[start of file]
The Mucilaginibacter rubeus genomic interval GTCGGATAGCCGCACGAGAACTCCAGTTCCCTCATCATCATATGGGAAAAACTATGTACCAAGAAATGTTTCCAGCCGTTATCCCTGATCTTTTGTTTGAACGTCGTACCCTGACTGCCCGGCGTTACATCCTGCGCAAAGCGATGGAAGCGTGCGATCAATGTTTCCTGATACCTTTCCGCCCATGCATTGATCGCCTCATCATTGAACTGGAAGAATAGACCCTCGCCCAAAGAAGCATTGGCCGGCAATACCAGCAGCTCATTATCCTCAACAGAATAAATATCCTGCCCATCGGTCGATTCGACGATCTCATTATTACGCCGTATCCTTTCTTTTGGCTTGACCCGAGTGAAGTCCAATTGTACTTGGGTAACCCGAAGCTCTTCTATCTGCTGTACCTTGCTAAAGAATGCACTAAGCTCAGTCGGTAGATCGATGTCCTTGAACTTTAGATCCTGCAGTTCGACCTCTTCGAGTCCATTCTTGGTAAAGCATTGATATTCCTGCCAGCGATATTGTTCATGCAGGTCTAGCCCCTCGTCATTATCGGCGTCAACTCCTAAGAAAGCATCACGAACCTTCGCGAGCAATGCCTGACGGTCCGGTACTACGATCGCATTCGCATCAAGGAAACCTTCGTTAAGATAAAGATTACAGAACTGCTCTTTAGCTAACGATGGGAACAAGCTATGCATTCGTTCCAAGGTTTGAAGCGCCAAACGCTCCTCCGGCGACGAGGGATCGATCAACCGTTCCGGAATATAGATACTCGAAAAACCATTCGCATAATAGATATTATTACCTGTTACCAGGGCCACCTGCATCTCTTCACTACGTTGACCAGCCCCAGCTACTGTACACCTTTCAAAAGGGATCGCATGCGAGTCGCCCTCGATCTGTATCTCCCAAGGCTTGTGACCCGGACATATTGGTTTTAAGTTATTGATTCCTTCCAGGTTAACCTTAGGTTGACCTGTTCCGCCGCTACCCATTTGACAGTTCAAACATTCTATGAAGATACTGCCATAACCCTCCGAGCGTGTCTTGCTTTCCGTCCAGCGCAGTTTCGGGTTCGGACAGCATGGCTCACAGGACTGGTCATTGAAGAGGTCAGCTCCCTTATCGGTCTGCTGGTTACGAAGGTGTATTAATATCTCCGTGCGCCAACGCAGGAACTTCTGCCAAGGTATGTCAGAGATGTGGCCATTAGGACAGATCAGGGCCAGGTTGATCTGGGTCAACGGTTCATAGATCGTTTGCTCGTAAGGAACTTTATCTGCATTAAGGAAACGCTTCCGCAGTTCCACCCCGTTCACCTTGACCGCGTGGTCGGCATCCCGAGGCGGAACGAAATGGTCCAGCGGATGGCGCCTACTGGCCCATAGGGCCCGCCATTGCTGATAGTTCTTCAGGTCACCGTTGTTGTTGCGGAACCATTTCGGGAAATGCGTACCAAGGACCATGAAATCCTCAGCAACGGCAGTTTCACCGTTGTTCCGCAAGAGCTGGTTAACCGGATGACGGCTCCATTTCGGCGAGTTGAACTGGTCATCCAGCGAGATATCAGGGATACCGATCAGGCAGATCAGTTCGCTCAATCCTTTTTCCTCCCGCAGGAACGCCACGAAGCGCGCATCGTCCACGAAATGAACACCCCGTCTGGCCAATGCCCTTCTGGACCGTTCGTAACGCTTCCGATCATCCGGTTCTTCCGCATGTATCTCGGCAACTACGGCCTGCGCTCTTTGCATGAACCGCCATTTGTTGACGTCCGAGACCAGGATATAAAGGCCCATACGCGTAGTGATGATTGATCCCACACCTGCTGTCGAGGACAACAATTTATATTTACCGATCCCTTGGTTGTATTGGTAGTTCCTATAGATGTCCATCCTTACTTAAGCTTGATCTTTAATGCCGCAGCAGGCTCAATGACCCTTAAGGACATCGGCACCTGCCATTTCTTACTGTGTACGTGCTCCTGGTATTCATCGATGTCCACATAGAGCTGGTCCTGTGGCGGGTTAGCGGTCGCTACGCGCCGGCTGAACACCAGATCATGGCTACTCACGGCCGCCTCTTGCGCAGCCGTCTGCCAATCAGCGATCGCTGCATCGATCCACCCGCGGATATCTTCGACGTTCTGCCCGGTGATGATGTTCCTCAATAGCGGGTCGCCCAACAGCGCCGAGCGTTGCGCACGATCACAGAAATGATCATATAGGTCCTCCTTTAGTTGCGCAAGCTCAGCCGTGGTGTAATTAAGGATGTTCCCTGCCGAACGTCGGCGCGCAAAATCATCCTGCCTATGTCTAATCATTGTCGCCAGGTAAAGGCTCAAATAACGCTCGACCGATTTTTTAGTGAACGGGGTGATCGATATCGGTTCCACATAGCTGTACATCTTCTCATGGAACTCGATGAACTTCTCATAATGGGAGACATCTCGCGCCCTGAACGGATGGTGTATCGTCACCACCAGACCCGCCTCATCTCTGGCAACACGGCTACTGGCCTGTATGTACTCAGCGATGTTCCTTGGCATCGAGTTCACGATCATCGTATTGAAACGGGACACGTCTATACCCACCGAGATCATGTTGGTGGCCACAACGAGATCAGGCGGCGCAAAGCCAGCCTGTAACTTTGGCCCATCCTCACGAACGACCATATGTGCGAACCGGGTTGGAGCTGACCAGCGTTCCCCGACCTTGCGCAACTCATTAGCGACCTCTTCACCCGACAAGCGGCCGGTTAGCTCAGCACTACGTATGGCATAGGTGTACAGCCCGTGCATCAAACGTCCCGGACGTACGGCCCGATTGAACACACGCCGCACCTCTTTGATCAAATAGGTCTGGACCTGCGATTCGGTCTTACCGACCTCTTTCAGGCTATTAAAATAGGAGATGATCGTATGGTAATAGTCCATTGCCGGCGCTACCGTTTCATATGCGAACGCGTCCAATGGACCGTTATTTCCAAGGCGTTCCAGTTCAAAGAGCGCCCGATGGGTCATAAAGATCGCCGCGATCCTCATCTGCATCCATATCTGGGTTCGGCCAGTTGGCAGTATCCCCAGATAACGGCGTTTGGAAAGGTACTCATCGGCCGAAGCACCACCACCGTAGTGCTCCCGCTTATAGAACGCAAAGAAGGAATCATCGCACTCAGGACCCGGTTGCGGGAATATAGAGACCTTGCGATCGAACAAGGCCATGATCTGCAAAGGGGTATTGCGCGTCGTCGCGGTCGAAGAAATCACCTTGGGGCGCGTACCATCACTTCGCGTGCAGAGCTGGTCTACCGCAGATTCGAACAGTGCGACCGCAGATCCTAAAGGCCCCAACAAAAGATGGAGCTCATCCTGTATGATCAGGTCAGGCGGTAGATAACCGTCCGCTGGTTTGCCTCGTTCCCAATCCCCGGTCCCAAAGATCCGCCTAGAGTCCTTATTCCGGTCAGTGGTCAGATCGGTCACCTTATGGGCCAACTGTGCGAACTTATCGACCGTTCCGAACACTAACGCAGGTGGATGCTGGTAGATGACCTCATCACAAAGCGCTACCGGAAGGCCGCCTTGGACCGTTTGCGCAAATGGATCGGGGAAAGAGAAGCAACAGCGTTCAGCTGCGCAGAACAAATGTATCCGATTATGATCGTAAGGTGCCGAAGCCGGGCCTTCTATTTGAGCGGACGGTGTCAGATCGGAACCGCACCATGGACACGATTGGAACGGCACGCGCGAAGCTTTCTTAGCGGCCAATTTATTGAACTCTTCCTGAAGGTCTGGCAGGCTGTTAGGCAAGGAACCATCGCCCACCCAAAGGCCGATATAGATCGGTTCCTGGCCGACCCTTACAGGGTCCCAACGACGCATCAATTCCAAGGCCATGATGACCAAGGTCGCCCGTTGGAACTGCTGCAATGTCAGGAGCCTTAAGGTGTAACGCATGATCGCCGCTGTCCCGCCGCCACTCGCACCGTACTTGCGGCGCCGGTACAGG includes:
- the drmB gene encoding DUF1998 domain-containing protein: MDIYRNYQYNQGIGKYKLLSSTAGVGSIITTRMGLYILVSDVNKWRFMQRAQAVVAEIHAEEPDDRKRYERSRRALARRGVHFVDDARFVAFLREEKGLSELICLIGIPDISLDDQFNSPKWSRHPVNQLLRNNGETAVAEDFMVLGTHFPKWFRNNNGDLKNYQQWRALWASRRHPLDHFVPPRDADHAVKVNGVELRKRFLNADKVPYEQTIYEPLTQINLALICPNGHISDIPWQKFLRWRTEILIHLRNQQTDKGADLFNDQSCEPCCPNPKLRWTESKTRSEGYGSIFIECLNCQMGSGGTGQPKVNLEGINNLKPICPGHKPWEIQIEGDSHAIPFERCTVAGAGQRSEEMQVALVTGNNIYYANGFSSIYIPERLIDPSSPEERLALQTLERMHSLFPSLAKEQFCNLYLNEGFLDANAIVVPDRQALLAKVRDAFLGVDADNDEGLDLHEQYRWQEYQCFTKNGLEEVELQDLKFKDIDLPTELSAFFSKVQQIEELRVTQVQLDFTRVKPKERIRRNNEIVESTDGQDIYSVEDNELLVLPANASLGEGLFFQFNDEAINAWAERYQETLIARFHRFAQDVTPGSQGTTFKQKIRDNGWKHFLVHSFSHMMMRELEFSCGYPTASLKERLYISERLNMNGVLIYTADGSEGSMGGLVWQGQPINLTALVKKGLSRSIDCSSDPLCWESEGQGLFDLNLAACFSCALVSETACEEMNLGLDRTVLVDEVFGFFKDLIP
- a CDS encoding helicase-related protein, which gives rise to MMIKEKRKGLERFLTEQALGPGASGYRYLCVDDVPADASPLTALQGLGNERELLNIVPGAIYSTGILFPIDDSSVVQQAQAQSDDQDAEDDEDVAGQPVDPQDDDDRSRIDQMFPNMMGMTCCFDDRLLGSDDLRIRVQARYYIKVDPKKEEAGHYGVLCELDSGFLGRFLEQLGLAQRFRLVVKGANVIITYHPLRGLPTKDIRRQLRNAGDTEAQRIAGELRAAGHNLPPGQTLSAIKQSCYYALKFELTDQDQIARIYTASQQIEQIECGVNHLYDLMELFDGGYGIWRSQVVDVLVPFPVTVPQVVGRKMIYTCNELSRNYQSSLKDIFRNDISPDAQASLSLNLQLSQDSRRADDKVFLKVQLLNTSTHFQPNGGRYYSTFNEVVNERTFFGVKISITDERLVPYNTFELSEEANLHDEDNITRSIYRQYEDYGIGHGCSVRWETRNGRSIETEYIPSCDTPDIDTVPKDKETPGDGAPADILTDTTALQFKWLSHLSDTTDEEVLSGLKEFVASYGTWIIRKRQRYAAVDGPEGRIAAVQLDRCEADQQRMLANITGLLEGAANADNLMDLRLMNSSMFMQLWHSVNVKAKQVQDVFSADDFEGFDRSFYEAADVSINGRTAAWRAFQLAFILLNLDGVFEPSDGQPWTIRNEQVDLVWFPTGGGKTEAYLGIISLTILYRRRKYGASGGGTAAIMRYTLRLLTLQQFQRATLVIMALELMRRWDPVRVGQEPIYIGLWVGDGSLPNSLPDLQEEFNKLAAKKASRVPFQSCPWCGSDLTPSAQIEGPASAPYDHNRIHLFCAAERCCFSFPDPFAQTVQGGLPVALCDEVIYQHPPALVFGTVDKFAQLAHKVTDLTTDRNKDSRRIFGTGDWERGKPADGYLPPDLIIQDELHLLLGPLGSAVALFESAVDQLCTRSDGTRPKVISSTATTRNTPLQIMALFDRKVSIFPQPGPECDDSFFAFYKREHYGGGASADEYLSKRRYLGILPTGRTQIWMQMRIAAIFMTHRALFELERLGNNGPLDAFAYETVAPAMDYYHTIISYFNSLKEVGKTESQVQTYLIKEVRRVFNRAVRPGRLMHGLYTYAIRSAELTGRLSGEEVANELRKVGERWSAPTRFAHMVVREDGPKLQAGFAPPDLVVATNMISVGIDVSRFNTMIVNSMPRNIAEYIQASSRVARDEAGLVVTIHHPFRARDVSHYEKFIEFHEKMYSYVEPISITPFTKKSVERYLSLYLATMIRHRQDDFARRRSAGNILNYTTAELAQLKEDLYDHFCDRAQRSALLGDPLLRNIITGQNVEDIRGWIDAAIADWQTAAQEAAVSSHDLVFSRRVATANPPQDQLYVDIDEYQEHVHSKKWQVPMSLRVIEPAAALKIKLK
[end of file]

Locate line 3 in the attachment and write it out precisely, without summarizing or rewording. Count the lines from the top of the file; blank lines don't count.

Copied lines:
- a CDS encoding helicase-related protein, which gives rise to MMIKEKRKGLERFLTEQALGPGASGYRYLCVDDVPADASPLTALQGLGNERELLNIVPGAIYSTGILFPIDDSSVVQQAQAQSDDQDAEDDEDVAGQPVDPQDDDDRSRIDQMFPNMMGMTCCFDDRLLGSDDLRIRVQARYYIKVDPKKEEAGHYGVLCELDSGFLGRFLEQLGLAQRFRLVVKGANVIITYHPLRGLPTKDIRRQLRNAGDTEAQRIAGELRAAGHNLPPGQTLSAIKQSCYYALKFELTDQDQIARIYTASQQIEQIECGVNHLYDLMELFDGGYGIWRSQVVDVLVPFPVTVPQVVGRKMIYTCNELSRNYQSSLKDIFRNDISPDAQASLSLNLQLSQDSRRADDKVFLKVQLLNTSTHFQPNGGRYYSTFNEVVNERTFFGVKISITDERLVPYNTFELSEEANLHDEDNITRSIYRQYEDYGIGHGCSVRWETRNGRSIETEYIPSCDTPDIDTVPKDKETPGDGAPADILTDTTALQFKWLSHLSDTTDEEVLSGLKEFVASYGTWIIRKRQRYAAVDGPEGRIAAVQLDRCEADQQRMLANITGLLEGAANADNLMDLRLMNSSMFMQLWHSVNVKAKQVQDVFSADDFEGFDRSFYEAADVSINGRTAAWRAFQLAFILLNLDGVFEPSDGQPWTIRNEQVDLVWFPTGGGKTEAYLGIISLTILYRRRKYGASGGGTAAIMRYTLRLLTLQQFQRATLVIMALELMRRWDPVRVGQEPIYIGLWVGDGSLPNSLPDLQEEFNKLAAKKASRVPFQSCPWCGSDLTPSAQIEGPASAPYDHNRIHLFCAAERCCFSFPDPFAQTVQGGLPVALCDEVIYQHPPALVFGTVDKFAQLAHKVTDLTTDRNKDSRRIFGTGDWERGKPADGYLPPDLIIQDELHLLLGPLGSAVALFESAVDQLCTRSDGTRPKVISSTATTRNTPLQIMALFDRKVSIFPQPGPECDDSFFAFYKREHYGGGASADEYLSKRRYLGILPTGRTQIWMQMRIAAIFMTHRALFELERLGNNGPLDAFAYETVAPAMDYYHTIISYFNSLKEVGKTESQVQTYLIKEVRRVFNRAVRPGRLMHGLYTYAIRSAELTGRLSGEEVANELRKVGERWSAPTRFAHMVVREDGPKLQAGFAPPDLVVATNMISVGIDVSRFNTMIVNSMPRNIAEYIQASSRVARDEAGLVVTIHHPFRARDVSHYEKFIEFHEKMYSYVEPISITPFTKKSVERYLSLYLATMIRHRQDDFARRRSAGNILNYTTAELAQLKEDLYDHFCDRAQRSALLGDPLLRNIITGQNVEDIRGWIDAAIADWQTAAQEAAVSSHDLVFSRRVATANPPQDQLYVDIDEYQEHVHSKKWQVPMSLRVIEPAAALKIKLK